To that end, Never Go Back adopts a more pragmatic and shorthand approach to the American condition, conceding from the outset that everyone is a part of the system, but also accepting the banality of this fact from the outset as well, effectively displacing any lugubrious lessons about critical distance, or the impossibility of critical distance. While Reacher might be part military, but also partly aligned against the military, his individual charisma and convictions tend to be enough to supersede that sense of partial complicity, meaning that the establishment itself ceases to be a point of reference to be affirmed or superseded. Among other things, that allows Edward Zwick to distinguish, quite matter-of-factly, between good Americans and bad Americans, in ways that are increasingly unavailable within the lexicon of action cinema. More specifically, while recent action films often fixate on the murkiness of being an American citizen, and the morbid sense that there are (possibly) no truly good Americans anymore, this hand-wringing often serves a fairly conservative purpose – to insist that there are no truly bad Americans anymore, and to do away with the idea of the bad American as a discrete figure. By contrast, Never Go Back suggests, in quite a wryly pragmatic way, that even amidst the most paranoid and conspiracy-driven narrative, it’s still pretty simple to differentiate good Americans from bad.
What ensues is an unusual ethical register, in which the moral conviction of the 80s action film is combined with a studied scepticism about the moral register of more recent action films, which tend to moralise by refusing to allow the audience to condemn American agency without understanding or appreciating the sheer complexity of data underpinning any one American action. Between those two poles, a more provisional, practical and open-minded approach to American goodness emerges that sees most of Never Go Back playing out on the road, or in transit, as if in a line of flight from the action film as it now stands, but also determined not to become bogged down in the past either. While the film may technically be an action film, Zwick draws on the itinerant atmosphere of 80s genre films more generally, as well as presenting the road film as a kind of consummation of the idea of genre itself, which became most extravagantly formalized and deconstructed during the 80s. Even when the characters aren’t on the run, their movement around Washington DC, where the action begins, plays like a miniature road film, as Zwick imbues the city with a momentum and a buoyancy that’s totally absent from the static monumentalism of the Marvel Cinematic Universe, which is where DC tends to be most visible in Hollywood today.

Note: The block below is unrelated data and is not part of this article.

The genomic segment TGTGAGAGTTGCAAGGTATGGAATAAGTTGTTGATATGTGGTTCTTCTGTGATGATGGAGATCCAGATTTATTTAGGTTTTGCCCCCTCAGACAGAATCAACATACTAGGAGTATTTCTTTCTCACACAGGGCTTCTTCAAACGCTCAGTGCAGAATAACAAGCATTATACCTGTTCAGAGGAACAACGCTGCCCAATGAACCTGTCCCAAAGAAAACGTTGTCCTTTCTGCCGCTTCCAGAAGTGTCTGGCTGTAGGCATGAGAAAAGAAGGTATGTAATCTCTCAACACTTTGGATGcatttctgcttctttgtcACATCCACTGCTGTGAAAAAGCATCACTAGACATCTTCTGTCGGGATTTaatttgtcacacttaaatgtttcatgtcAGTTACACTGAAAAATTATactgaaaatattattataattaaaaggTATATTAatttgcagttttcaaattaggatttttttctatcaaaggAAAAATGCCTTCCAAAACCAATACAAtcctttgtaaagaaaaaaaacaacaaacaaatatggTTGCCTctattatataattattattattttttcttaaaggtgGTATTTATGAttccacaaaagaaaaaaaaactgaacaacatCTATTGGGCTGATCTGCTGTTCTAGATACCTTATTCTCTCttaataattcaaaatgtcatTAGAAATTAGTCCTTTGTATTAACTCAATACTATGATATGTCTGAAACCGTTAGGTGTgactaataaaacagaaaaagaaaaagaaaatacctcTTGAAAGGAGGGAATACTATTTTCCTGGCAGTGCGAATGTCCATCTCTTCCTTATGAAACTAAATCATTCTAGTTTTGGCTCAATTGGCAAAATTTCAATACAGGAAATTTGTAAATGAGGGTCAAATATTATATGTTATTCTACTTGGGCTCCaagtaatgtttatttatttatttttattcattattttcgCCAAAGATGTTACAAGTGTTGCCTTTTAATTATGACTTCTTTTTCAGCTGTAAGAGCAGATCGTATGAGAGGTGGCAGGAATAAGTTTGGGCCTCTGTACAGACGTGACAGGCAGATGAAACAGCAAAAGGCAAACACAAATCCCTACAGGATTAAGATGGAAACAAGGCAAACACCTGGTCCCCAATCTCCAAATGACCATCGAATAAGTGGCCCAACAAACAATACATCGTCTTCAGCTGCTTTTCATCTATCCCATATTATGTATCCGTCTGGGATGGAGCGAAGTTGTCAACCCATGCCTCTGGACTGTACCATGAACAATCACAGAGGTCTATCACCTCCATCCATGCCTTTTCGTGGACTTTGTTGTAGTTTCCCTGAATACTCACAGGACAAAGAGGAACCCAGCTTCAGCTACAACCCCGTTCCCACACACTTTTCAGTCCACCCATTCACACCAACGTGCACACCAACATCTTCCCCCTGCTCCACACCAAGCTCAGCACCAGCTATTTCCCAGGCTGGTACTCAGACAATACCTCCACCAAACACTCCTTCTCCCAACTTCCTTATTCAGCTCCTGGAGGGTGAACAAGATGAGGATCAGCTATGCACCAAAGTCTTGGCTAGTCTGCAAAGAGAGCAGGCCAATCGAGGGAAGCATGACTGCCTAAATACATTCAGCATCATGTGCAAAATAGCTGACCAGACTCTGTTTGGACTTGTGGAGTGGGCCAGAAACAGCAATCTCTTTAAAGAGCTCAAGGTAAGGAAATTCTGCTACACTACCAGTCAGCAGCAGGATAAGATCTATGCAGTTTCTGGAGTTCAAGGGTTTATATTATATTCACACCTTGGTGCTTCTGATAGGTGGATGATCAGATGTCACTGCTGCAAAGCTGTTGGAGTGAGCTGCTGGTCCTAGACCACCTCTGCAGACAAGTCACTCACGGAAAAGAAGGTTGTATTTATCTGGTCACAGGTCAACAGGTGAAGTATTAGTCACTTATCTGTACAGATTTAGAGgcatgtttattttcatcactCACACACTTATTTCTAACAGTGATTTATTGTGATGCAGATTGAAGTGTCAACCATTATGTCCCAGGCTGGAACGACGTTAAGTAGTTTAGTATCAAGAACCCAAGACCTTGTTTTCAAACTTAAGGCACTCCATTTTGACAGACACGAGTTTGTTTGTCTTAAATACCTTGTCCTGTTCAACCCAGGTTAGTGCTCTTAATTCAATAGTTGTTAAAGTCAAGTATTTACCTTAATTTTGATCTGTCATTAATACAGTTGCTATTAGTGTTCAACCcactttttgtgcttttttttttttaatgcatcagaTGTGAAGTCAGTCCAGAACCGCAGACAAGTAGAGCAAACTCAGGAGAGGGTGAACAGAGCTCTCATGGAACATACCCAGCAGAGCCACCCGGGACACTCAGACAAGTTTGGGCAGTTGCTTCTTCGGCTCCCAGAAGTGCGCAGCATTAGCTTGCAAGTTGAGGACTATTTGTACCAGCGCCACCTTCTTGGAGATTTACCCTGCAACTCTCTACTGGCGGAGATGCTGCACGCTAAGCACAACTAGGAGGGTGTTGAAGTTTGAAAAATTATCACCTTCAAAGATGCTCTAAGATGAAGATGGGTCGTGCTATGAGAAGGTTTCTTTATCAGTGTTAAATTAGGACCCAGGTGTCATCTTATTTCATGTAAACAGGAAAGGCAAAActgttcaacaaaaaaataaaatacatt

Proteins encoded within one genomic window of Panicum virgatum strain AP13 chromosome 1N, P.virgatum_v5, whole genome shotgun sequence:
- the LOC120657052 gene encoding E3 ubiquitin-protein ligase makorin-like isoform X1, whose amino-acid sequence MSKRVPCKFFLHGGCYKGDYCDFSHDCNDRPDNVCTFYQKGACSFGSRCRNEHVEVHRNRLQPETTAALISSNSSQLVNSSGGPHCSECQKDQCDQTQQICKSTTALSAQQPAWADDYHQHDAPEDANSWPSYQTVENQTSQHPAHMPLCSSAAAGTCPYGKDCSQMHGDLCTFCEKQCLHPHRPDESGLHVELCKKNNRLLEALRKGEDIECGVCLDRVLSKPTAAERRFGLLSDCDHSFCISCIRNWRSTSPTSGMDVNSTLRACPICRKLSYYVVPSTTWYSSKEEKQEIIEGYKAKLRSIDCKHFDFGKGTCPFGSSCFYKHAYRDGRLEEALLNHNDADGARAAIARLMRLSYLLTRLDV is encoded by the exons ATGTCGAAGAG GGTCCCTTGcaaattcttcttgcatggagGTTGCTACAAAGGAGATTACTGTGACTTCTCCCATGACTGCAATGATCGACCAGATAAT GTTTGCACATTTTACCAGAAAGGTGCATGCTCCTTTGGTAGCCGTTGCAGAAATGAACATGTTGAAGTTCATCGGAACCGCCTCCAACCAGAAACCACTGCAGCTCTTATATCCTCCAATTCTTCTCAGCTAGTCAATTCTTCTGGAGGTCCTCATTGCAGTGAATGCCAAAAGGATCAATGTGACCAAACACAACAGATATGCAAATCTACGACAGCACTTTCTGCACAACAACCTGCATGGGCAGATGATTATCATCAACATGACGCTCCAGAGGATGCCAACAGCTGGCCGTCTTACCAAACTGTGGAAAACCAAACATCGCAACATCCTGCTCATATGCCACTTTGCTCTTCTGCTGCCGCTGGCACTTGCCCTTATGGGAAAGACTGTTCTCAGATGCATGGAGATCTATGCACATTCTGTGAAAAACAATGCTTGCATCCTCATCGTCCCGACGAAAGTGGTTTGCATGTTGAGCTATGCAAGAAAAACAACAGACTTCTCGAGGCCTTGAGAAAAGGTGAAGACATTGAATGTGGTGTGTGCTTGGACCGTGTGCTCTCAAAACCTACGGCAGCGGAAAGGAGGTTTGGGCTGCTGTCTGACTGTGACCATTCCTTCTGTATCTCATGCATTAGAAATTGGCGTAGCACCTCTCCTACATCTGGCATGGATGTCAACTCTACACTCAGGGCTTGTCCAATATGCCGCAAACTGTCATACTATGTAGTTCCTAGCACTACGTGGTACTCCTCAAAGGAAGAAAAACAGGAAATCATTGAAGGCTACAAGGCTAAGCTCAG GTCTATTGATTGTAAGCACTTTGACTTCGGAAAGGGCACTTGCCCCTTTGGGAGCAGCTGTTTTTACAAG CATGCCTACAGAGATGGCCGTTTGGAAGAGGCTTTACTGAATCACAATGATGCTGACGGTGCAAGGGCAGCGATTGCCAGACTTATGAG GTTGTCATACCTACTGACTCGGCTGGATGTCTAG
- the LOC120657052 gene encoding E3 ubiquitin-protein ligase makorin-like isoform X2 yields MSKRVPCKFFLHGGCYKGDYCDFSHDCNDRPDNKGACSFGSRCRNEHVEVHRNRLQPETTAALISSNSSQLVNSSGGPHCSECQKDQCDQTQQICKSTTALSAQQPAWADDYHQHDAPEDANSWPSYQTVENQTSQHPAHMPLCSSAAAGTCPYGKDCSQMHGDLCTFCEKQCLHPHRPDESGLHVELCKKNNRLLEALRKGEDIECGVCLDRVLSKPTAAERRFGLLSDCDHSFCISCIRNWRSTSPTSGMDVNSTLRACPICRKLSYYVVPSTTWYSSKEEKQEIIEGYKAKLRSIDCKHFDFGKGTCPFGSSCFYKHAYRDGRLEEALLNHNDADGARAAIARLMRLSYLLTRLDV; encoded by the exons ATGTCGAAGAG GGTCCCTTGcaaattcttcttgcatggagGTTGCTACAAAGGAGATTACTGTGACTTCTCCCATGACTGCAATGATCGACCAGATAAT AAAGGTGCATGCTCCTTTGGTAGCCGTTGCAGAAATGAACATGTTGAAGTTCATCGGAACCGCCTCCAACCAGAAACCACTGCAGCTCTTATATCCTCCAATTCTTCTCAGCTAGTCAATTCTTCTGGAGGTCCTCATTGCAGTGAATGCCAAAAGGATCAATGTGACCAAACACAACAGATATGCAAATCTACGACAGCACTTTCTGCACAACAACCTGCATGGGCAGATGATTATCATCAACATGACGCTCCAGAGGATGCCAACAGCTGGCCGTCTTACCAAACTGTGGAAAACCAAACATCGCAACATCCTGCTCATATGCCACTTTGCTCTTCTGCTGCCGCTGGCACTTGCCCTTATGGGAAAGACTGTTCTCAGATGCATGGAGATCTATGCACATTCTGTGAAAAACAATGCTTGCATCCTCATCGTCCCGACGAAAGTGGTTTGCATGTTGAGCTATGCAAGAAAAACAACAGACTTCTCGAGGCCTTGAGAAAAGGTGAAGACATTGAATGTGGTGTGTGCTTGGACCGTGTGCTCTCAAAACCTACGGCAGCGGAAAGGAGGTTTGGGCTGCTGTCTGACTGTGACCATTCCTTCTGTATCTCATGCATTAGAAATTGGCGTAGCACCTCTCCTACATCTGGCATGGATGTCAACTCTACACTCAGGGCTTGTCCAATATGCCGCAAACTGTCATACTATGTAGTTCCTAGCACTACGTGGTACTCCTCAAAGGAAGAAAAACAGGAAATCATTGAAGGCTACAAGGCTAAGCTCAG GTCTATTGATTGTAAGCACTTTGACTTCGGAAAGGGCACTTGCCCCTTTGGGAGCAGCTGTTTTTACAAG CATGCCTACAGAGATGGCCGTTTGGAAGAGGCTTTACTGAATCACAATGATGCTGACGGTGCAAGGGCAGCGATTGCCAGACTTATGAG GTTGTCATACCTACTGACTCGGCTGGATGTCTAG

More generally, even the most transitory spaces in the film feel lived-in, as Zwick reinvests roadside America with a real romanticism and sense of utopian promise, framing even the dingiest of motels and diners as part of a line of flight that has the potential to provide a genuine alternative to the corruption that stagnates in cities, even or especially if that potential can only be glimpsed in movement. That interplay between homeliness and homelessness is bound up in Reacher’s own itinerant lifestyle – he’s a drifter first and everything else second – since if nowhere is home, than everywhere is home as well. Indeed, the only reason that Reacher seeks out to exonerate Turner in the first place is that the tenor of their conversations tend to sync up with the rhythm of the road in a poetic and pregnant way, always seeming to take place against his journeys at their most elastic, improvisational and emergent. While we never find out too much about his backstory with Turner, you sense that their conversations have come to stand in for this elastic quality of the road, meaning that restoring her to office means restoring the elasticity of the road for himself, an equation that means that they are destined to part again once the film is over.